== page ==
A Bone Here, a Bead There: On the Trail of Human Origins
There were remarkable things happening in Europe at least 40,000 years ago, with the painted caves, with flutes, with the statuettes and so on. But the seeds of that revolution were sown in Africa more than 100,000 years ago. I would argue that when modern humans came out of Africa, say 60,000 years ago, fundamentally they were behaviorally modern. They took that into Europe. They took that into Asia and into Australia. So there was no single revolutionary event in Europe; this was something that was in modern humans when they came out of Africa, and the ones who stayed behind as well.The following quote by mousterian is worth highlighting:
What we are dancing around here is an issue more fundamental than simply coastal vs. interior, early vs. late. If it was an expansion (or wave of expansions) during MIS 5 through the interior, these are hunter-gatherers tracking a known ecosystem. If a late expansion during MIS 4 or early MIS 3 along the coast, these represents some innovative cultural adaptation that has enabled them to exploit a new ecosystem and rapidly disperse through it (i.e. the rim of the Indian Ocean). In other words, were we lucky hunter-gatherers in the right place at the right time during the Last Interglacial, or crafty beachcombers struggling for survival across the post-apocalyptic post-Toba landscape? Pushed out of Africa, or pulled into Arabia? In my mind, this is the real disparity between the two models.My chips are on the "lucky hunter-gatherers" MIS 5 scenario and I'm sticking to it until I see any evidence for behaviorally modern people in East Africa or Arabia or the Levant at the time of the postulated 60ky-old migration. But, it's good to see both positions vigorously argued.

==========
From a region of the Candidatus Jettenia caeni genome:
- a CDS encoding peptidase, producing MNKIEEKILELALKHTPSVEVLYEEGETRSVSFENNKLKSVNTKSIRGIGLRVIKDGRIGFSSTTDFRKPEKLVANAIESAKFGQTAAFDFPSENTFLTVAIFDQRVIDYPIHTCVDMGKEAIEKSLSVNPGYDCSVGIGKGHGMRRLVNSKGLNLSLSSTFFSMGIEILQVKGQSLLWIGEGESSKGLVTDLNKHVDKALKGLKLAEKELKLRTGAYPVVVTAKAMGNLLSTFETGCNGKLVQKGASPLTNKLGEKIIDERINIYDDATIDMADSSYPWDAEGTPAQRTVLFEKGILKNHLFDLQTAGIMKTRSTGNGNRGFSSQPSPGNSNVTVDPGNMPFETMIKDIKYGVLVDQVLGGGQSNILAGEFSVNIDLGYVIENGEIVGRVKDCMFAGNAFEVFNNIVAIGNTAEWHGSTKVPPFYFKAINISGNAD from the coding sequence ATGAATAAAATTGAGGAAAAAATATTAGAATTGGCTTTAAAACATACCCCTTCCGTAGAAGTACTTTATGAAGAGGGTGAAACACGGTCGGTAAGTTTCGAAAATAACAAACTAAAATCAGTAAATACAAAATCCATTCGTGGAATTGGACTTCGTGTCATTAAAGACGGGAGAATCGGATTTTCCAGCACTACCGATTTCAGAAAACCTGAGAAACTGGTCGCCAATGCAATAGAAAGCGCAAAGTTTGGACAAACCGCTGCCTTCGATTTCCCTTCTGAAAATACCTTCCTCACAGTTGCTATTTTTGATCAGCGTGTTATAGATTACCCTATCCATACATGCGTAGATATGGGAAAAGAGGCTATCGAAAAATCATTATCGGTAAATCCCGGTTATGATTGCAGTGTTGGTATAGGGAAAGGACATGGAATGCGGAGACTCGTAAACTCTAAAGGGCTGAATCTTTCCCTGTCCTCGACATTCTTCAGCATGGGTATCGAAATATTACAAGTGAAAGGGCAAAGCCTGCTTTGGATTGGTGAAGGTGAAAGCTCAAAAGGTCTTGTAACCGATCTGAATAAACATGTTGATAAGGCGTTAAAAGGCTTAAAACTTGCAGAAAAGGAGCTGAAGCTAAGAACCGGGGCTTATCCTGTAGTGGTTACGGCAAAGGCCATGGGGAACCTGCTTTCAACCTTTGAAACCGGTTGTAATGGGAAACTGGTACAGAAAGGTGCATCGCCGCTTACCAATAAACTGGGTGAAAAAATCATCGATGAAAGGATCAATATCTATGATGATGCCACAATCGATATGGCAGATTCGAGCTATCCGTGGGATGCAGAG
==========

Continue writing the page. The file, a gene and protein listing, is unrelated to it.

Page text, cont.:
Interestingly, all of the Palaeolithic archaeologists working in Arabia unanimously agree on the "lucky hunter-gatherers" MIS 5 scenario. Granted, it’s not as sexy as believing we are somehow fundamentally different, new, and improved. That’s the problem with fact versus fiction.